“55% of those who responded favoured the introduction of a single publication rule, as against 29% who favoured the retention of the multiple publication rule. 11% favoured the third option put forward in the paper, which was the retention of the multiple publication rule, whilst extending the defence of qualified privilege where a publisher is willing to place a notice on the archive”.

It noted a general consensus that any change in the law should apply to all forms of publication and not just to online archives.  It was concluded that

“the Government considers on balance that it is appropriate in principle to introduce a single publication rule (with discretion to the court to extend the period as necessary). Further consideration will be given to the detailed provisions to govern the operation of the single publication rule”.

The report “Free Speech is not for Sale” contends that “The definition of ‘publication’ defies common sense”

“The definition of ‘publication’ in libel is no longer appropriate for the age of global communication and the internet. Each newspaper sold or website hit currently constitutes a new libel – the so-called ‘multiple publication’ rule – a principle that renders online newspaper archives uniquely vulnerable to libel actions. The rule dates from the 1849 Duke of Brunswick case, in which the Duke’s manservant travelled from Paris to London in order to purchase a copy of a 17-year-old journal in which the Duke belatedly found himself to be defamed and consequently sued for libel.

We welcome the government’s consultation on single publication and believe that the introduction of a single publication rule would bring online publication in line with print, ensuring that no libel action can be brought a year after publication. We recommend that the Duke of Brunswick rule be abolished”.

The Report of the House of Commons Select Committee on Culture Media and Sport, recommended a one year limitation period for actions brought in respect of publications on the internet, subject to the court’s discretion to extend the limitation period under section 32A of the Limitation Act 1980 where the claimant did not know about the article, together with a right to obtain a court order to correct a defamatory statement. It also proposed that electronic archives should be protected by statutory qualified privilege after one year subject to them being flagged with a warning where there has been a complaint.[230-231]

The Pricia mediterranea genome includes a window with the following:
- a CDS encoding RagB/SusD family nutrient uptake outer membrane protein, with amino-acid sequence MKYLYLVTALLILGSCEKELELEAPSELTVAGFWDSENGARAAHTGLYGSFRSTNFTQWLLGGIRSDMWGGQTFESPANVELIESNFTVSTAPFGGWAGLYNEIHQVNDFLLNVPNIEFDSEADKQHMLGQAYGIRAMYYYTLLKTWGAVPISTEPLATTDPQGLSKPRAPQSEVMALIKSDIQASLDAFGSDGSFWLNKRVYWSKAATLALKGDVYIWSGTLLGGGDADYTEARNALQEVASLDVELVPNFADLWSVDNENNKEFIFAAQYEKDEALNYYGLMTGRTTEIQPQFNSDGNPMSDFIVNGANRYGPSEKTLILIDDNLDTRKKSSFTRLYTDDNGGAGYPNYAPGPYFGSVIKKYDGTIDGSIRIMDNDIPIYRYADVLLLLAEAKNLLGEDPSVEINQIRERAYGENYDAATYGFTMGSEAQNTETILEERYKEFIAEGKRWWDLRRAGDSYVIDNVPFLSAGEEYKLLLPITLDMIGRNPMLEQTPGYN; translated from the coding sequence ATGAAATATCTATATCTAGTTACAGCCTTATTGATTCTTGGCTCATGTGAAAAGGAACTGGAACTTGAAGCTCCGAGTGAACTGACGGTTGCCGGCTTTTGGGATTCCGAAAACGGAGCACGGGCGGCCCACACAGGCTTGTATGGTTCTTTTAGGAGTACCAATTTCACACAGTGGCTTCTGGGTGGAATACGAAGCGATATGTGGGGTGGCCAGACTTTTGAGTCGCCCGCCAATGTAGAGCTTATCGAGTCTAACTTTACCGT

The issue was considered in the Report of the Libel Working Group, the majority of which concluded that

a single publication rule (with discretion) should be the preferred option in circumstances where the republication of allegedly defamatory material is by the same publisher”  (p.21).

There was no consensus where the republication was by a different publisher.

The issue is addressed in two ways by Lord Lester’s Defamation Bill. First, clause 10 provides as follows

(1)  In any case to which subsection (2) applies—

(a)   the first occasion on which the publication is made available to the public generally (or to any section of the public) is to be regarded for all purposes as the date of publication of each subsequent publication; and

(b)  in an action for defamation based on any publication to which this section applies, the cause of action is to be treated as having accrued on that date.

(2) This subsection applies to any publication (such as a book, newspaper, periodical or material in an archive) which—

(a)   is published by the same person on multiple occasions; and

(b)   on each occasion, has the same, or substantially the same, content.

(3)    Subsection (2) does not apply where a subsequent publication is made in a materially different manner, but this is without prejudice to that publication itself constituting a first publication for the purposes of subsection (1).